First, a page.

In the most recent Monday Roundup, it was reported that the Russian Federation had locked in on September to hold their second major National Team training camp since the coronavirus shutdown. The mountainous region of Kabardino-Balkaria, located in the North Caucasus, will host the program’s best Seniors for one week; and then two more camps were expected to follow in anticipation of the 2020 Senior World Championships scheduled for December in Belgrade, Serbia.
Now there might be a pause on at least one of those last two camps.
Earlier today, the federation announced plans for an event in October that will be known as the “Russian Cup”. Unlike traditional cup competitions which feature team dual meets with individual winners classified based on wins and losses, the Russian Cup will function much like a standard tournament. Each weight category is to have its own bracket, and team results will be based on points acquired via advancement. The championship team will then receive an official certificate along with 500,000 rubles (approximately $6,740 USD). Individual medal-winners are on the hook to garner prize money, as well.
Russia, similar to most programs, has been in a holding pattern over the past six months. The postponement of the European Olympic Qualifier as well as the Tokyo Games themselves — and later, every sanctioned international event through October — created a domino effect of competitive issues for the global Greco powerhouse. Originally, the goal was to hold their vaunted annual national tournament towards the end of the calendar year, but that was scrapped once United World Wrestling targeted December for the ’20 Worlds.
With no other tournaments available in the European region likely until ’21, they wanted to organize an event that would both serve to prepare prospective World Team members, and facilitate a mechanism to get top athletes back on the mat. This led to the conception of the Russian Cup, which will unfold in the Bashkirian capital of Ufa October 8-11.
“The importance of the Russian Cup, which will hopefully take place in October in Ufa, is difficult to overestimate,” said Russian Wrestling Federation president Mikhail Mamiashvili. “As for our athletes, we are already approaching the critical mark of the lack of competition, and such a significant event, which Bashkiria takes upon itself, will give the athletes an opportunity to again stand on their natural competitive ground. The period of self-isolation and coronavirus restrictions, all of this the guys went through, so we wanted to create opportunities for them to keep themselves in shape and to conduct the training process, but there was no opportunity to compete.”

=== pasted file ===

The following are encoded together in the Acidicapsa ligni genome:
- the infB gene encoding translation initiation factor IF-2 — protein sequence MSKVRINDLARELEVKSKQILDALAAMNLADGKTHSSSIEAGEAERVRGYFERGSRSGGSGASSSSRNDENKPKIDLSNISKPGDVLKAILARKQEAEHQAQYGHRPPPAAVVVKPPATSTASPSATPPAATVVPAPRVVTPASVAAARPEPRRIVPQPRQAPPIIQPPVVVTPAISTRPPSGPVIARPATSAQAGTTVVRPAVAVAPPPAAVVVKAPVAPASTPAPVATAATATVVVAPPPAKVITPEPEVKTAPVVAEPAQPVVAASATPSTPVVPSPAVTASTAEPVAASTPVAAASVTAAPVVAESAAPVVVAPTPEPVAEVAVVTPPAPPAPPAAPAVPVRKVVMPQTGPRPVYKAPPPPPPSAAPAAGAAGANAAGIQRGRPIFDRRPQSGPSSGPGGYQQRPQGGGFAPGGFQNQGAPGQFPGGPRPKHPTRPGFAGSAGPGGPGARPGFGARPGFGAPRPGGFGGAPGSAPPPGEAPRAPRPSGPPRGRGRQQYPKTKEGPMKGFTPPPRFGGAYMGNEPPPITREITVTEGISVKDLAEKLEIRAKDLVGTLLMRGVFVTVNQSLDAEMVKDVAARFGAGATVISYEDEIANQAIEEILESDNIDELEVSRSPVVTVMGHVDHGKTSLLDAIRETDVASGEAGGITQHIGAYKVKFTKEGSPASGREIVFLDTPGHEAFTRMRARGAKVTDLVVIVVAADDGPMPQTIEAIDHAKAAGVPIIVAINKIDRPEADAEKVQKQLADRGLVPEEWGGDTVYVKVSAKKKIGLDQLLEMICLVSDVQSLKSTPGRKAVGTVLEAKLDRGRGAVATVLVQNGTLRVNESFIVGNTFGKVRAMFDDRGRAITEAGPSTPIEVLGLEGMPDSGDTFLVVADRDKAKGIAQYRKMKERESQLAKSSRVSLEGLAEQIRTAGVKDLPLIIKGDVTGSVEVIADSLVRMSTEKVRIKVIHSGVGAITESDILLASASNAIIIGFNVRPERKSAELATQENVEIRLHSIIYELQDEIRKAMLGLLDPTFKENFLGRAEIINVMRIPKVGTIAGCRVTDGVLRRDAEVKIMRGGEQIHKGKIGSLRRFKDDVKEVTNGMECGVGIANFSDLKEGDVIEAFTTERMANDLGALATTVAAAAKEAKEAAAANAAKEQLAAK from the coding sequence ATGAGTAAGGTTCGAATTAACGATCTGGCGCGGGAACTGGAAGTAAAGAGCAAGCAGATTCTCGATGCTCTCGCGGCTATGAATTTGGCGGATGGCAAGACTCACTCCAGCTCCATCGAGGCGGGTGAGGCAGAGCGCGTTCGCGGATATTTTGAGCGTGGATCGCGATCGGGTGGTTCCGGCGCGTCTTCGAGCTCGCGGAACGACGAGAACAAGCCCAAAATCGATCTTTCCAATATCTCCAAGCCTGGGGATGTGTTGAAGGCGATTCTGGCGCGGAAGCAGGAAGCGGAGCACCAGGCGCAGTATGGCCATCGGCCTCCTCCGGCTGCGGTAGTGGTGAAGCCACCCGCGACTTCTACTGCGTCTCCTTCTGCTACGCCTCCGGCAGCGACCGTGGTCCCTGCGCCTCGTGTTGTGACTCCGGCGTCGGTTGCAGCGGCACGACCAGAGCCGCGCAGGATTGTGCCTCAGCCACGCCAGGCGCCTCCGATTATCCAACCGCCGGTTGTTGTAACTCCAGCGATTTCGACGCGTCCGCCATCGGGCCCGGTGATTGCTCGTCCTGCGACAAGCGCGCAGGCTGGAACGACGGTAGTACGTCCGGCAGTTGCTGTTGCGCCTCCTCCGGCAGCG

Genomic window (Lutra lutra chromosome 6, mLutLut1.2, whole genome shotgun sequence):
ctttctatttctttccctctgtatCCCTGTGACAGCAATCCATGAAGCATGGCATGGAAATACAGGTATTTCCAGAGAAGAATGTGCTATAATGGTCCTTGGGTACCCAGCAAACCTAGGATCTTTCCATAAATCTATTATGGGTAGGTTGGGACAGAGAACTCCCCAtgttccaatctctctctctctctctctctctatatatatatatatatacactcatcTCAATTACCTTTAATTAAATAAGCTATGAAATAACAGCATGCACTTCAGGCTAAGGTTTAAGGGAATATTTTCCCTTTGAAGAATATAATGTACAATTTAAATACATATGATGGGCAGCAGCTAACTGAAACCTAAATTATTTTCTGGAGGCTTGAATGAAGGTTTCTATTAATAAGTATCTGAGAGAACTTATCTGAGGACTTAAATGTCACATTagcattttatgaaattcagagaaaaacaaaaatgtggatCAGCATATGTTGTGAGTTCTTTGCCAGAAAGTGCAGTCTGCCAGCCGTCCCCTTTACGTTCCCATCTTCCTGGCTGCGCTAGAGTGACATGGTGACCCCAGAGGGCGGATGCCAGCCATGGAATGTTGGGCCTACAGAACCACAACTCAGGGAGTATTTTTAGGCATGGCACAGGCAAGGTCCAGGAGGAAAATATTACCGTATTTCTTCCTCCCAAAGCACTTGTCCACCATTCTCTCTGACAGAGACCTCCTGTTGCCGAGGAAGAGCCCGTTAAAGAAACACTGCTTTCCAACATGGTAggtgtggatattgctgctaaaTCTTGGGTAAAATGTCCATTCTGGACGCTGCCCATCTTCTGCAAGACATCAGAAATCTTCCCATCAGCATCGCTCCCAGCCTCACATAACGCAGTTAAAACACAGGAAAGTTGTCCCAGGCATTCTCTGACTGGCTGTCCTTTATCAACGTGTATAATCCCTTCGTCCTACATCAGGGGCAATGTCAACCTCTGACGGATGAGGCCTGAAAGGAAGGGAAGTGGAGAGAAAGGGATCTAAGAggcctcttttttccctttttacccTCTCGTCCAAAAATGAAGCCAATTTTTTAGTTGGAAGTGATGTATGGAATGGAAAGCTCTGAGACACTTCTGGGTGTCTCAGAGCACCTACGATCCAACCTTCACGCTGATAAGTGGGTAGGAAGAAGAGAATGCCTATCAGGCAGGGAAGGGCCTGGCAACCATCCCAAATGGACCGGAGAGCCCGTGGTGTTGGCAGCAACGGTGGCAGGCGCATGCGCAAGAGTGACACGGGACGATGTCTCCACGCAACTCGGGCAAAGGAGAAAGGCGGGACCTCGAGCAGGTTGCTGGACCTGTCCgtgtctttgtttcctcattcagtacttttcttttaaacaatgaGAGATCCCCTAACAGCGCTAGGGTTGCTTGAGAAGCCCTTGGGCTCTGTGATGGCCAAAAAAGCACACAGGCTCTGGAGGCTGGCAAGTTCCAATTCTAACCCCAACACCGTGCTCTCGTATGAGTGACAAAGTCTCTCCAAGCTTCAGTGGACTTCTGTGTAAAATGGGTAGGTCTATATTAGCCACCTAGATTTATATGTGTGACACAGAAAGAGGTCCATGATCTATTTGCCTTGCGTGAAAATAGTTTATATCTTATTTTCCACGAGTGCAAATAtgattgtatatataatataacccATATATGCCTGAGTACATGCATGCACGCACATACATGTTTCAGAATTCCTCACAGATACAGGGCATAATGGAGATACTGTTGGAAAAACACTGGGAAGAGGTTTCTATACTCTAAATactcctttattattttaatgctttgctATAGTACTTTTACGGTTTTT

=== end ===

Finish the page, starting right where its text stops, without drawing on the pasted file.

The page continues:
However, another source of motivation for putting together the Russian Cup centers around an event scheduled for next year. Ufa is going to host the ’21 Junior World Championships. The way Bashkortostan Minister of Sports Ruslan Khabibov sees it, the Russian Cup is almost akin to a dry run. “We have experience in holding various major competitions, but in order to hold the World Championship at the highest level, we need to gain competence, and the tournament where the strongest wrestlers of Russia in Greco-Roman wrestling will perform is going to be a good experience for us,” he explained.
For now, the concern is the Senior base. Russia still needs to qualify both 77 and 130 kilograms sometime next spring, either at the European event or the “Last Chance” tournament one month later. When the pandemic forced a change of plans, Russia halted operations in a hurry. Strict quarantine rules were in effect, and wrestlers who were used to competing on a regular basis — World-level team or not — found themselves without an outlet, some for the first time in their lives. Mamiashvili believes the Russian Cup solves that problem, primarily because it appears that all of his most elite performers will be compelled to participate.
“Every one of the leaders of the Russian national team will compete in the Cup of Russia, because everyone is looking forward to the opportunity to step on the mat,” Mamiashvili said. “I want to emphasize once again that no athlete has had such a long pause in his career.”